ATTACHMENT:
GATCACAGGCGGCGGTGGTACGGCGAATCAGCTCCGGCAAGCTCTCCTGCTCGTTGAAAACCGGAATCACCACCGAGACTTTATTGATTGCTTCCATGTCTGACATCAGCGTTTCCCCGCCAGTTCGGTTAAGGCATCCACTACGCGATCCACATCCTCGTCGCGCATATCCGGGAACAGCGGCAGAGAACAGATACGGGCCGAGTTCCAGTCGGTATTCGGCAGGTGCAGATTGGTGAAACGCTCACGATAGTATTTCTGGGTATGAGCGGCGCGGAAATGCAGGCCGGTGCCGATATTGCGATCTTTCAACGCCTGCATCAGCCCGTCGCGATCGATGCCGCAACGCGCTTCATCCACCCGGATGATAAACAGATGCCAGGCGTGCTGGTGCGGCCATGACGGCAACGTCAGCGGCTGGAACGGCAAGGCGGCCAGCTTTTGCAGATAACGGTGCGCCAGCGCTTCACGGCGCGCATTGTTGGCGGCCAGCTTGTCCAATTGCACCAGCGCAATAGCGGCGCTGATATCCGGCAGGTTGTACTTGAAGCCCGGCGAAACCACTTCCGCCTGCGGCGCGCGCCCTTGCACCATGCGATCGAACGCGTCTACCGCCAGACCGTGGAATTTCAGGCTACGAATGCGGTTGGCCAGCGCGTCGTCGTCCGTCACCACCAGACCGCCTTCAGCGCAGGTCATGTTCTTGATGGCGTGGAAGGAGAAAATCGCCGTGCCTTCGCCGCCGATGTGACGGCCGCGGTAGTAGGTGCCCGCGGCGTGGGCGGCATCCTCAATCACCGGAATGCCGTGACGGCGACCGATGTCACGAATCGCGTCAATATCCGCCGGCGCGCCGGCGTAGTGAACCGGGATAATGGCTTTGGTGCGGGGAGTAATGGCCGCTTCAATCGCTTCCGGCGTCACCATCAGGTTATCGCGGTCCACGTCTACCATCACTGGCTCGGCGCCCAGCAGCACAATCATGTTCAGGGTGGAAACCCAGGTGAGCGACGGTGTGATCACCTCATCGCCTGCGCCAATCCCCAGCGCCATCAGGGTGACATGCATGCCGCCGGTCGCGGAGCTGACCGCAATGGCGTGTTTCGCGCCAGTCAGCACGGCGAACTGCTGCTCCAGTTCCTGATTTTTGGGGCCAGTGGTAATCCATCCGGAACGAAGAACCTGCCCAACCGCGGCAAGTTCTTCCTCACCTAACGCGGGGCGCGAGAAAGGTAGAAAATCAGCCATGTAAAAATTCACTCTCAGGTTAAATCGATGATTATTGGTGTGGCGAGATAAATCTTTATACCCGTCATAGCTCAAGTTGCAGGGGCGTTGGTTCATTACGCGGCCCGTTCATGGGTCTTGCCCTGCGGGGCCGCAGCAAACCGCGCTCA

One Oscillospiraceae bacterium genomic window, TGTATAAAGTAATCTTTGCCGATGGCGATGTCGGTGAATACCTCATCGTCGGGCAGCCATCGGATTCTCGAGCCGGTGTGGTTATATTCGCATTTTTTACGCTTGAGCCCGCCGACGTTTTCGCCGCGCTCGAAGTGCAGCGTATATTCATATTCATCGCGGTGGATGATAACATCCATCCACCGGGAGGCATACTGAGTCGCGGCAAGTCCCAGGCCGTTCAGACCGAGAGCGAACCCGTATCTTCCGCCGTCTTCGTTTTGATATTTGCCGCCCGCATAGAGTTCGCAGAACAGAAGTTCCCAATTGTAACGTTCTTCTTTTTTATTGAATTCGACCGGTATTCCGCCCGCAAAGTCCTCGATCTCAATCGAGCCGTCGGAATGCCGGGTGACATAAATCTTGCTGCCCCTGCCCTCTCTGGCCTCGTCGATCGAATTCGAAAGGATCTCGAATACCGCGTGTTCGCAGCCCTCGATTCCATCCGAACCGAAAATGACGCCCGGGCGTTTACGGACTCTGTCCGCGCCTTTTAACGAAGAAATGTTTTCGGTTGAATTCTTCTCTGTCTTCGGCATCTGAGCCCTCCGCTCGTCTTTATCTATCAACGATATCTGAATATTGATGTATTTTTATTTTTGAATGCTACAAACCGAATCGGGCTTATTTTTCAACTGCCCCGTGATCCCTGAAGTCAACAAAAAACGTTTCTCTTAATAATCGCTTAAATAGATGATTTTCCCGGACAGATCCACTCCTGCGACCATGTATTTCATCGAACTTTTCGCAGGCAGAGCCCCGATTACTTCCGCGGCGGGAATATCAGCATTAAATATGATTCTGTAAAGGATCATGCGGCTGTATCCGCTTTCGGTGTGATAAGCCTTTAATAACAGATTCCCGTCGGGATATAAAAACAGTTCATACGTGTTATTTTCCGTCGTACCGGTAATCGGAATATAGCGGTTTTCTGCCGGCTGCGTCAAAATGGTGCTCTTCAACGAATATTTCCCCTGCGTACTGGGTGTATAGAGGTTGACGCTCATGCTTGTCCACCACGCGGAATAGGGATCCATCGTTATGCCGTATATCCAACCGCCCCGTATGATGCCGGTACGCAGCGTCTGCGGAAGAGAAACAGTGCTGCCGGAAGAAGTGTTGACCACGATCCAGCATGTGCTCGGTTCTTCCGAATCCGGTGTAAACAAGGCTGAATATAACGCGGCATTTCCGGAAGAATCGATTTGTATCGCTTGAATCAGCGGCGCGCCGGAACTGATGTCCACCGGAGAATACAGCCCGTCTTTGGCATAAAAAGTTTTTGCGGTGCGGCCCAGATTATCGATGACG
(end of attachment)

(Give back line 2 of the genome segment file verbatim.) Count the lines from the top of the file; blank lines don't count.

One Oscillospiraceae bacterium genomic window, TGTATAAAGTAATCTTTGCCGATGGCGATGTCGGTGAATACCTCATCGTCGGGCAGCCATCGGATTCTCGAGCCGGTGTGGTTATATTCGCATTTTTTACGCTTGAGCCCGCCGACGTTTTCGCCGCGCTCGAAGTGCAGCGTATATTCATATTCATCGCGGTGGATGATAACATCCATCCACCGGGAGGCATACTGAGTCGCGGCAAGTCCCAGGCCGTTCAGACCGAGAGCGAACCCGTATCTTCCGCCGTCTTCGTTTTGATATTTGCCGCCCGCATAGAGTTCGCAGAACAGAAGTTCCCAATTGTAACGTTCTTCTTTTTTATTGAATTCGACCGGTATTCCGCCCGCAAAGTCCTCGATCTCAATCGAGCCGTCGGAATGCCGGGTGACATAAATCTTGCTGCCCCTGCCCTCTCTGGCCTCGTCGATCGAATTCGAAAGGATCTCGAATACCGCGTGTTCGCAGCCCTCGATTCCATCCGAACCGAAAATGACGCCCGGGCGTTTACGGACTCTGTCCGCGCCTTTTAACGAAGAAATGTTTTCGGTTGAATTCTTCTCTGTCTTCGGCATCTGAGCCCTCCGCTCGTCTTTATCTATCAACGATATCTGAATATTGATGTATTTTTATTTTTGAATGCTACAAACCGAATCGGGCTTATTTTTCAACTGCCCCGTGATCCCTGAAGTCAACAAAAAACGTTTCTCTTAATAATCGCTTAAATAGATGATTTTCCCGGACAGATCCACTCCTGCGACCATGTATTTCATCGAACTTTTCGCAGGCAGAGCCCCGATTACTTCCGCGGCGGGAATATCAGCATTAAATATGATTCTGTAAAGGATCATGCGGCTGTATCCGCTTTCGGTGTGATAAGCCTTTAATAACAGATTCCCGTCGGGATATAAAAACAGTTCATACGTGTTATTTTCCGTCGTACCGGTAATCGGAATATAGCGGTTTTCTGCCGGCTGCGTCAAAATGGTGCTCTTCAACGAATATTTCCCCTGCGTACTGGGTGTATAGAGGTTGACGCTCATGCTTGTCCACCACGCGGAATAGGGATCCATCGTTATGCCGTATATCCAACCGCCCCGTATGATGCCGGTACGCAGCGTCTGCGGAAGAGAAACAGTGCTGCCGGAAGAAGTGTTGACCACGATCCAGCATGTGCTCGGTTCTTCCGAATCCGGTGTAAACAAGGCTGAATATAACGCGGCATTTCCGGAAGAATCGATTTGTATCGCTTGAATCAGCGGCGCGCCGGAACTGATGTCCACCGGAGAATACAGCCCGTCTTTGGCATAAAAAGTTTTTGCGGTGCGGCCCAGATTATCGATGACG